Cover: The Challenge of Crime: Rethinking Our Response, from Harvard University PressCover: The Challenge of Crime in PAPERBACK

The Challenge of Crime

Rethinking Our Response

Add to Cart

Product Details

PAPERBACK

$32.50 • £26.95 • €29.50

ISBN 9780674021068

Publication Date: 03/31/2006

Short

384 pages

11 line illustrations

World

The development of crime policy in the United States for many generations has been hampered by a drastic shortage of knowledge and data, an excess of partisanship and instinctual responses, and a one-way tendency to expand the criminal justice system. Even if a three-decade pattern of prison growth came to a full stop in the early 2000s, the current decade will be by far the most punitive in U.S. history, hitting some minority communities particularly hard.

The book examines the history, scope, and effects of the revolution in America’s response to crime since 1970. Henry Ruth and Kevin Reitz offer a comprehensive, long-term, pragmatic approach to increase public understanding of and find improvements in the nation’s response to crime. Concentrating on meaningful areas for change in policing, sentencing, guns, drugs, and juvenile crime, they discuss such topics as new priorities for the use of incarceration; aggressive policing; the war on drugs; the need to switch the gun control debate to a focus on crime gun regulation; a new focus on offenders’ transition from confinement to freedom; and the role of private enterprise.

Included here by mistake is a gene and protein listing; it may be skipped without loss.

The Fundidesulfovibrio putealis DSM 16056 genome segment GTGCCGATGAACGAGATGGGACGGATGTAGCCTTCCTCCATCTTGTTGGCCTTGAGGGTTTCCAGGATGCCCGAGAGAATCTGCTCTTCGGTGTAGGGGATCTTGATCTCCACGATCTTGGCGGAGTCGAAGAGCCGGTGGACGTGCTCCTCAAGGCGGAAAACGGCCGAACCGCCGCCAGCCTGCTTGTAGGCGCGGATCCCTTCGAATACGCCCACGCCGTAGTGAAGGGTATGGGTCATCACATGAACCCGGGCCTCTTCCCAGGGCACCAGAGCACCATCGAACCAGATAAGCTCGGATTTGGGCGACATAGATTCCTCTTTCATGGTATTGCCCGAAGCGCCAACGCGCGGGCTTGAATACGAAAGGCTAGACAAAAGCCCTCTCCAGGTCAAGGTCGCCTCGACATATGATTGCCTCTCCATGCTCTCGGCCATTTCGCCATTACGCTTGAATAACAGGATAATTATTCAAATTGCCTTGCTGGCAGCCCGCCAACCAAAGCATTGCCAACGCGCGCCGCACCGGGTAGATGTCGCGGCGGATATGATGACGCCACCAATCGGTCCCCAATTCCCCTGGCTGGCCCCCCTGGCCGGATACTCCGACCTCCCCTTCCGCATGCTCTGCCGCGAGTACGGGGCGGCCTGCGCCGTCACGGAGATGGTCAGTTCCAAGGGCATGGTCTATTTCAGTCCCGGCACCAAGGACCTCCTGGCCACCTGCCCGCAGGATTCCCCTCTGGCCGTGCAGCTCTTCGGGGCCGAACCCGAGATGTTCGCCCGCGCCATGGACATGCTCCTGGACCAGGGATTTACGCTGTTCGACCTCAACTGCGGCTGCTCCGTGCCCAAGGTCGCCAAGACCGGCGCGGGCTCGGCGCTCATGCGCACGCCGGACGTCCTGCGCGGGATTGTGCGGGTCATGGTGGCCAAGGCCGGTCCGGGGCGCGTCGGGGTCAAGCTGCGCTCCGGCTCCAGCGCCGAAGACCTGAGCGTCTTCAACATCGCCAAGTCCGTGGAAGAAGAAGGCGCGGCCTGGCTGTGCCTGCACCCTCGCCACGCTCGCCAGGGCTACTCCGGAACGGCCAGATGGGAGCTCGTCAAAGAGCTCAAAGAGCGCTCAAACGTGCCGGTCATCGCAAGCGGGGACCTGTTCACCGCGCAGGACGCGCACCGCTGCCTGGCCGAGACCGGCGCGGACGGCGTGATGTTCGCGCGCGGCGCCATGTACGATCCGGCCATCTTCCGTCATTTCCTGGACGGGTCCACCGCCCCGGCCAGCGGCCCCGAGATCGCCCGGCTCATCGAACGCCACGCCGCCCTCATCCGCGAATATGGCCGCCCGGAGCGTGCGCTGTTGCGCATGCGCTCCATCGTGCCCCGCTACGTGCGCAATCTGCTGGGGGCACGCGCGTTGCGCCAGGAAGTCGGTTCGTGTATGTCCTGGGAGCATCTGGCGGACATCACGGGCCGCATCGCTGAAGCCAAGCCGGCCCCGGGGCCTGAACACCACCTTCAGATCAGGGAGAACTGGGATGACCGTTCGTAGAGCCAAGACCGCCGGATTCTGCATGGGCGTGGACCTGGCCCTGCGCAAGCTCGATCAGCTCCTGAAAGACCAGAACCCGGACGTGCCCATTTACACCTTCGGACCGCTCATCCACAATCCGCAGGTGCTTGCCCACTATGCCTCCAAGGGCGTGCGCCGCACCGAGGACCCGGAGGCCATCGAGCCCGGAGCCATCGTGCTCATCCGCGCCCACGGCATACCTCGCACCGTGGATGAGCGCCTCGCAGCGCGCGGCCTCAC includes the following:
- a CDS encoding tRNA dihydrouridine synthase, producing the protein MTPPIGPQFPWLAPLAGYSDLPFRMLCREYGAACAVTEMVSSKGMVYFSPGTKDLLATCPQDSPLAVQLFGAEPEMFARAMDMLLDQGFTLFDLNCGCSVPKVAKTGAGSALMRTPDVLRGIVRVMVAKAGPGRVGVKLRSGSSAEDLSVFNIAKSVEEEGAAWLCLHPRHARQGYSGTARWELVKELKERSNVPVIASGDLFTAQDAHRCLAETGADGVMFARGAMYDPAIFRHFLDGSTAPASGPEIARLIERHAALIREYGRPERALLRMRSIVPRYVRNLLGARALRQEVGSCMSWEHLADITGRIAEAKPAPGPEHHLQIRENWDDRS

A book that rejects traditional liberal and conservative outlooks, The Challenge of Crime takes a major step in offering new approaches for the nation’s responses to crime.

Recent News

Black lives matter. Black voices matter. A statement from HUP »

From Our Blog

Jacket: An Inquiry into Modes of Existence: An Anthropology of the Moderns, by Bruno Latour, translated by Catherine Porter, from Harvard University Press

Honoring Latour

In awarding Bruno Latour the 2021 Kyoto Prize for Arts and Philosophy, the Inamori Foundation said he has “revolutionized the conventional view of science” and “his philosophy re-examines ‘modernity’ based on the dualism of nature and society.” Below is an excerpt from An Inquiry into Modes of Existence: An Anthropology of the Moderns. For more than twenty years, scientific and technological controversies have proliferated in number and scope, eventually reaching the climate itself. Since geologists are beginning to use the term “Anthropocene” to designate the era of Earth’s history that follows the Holocene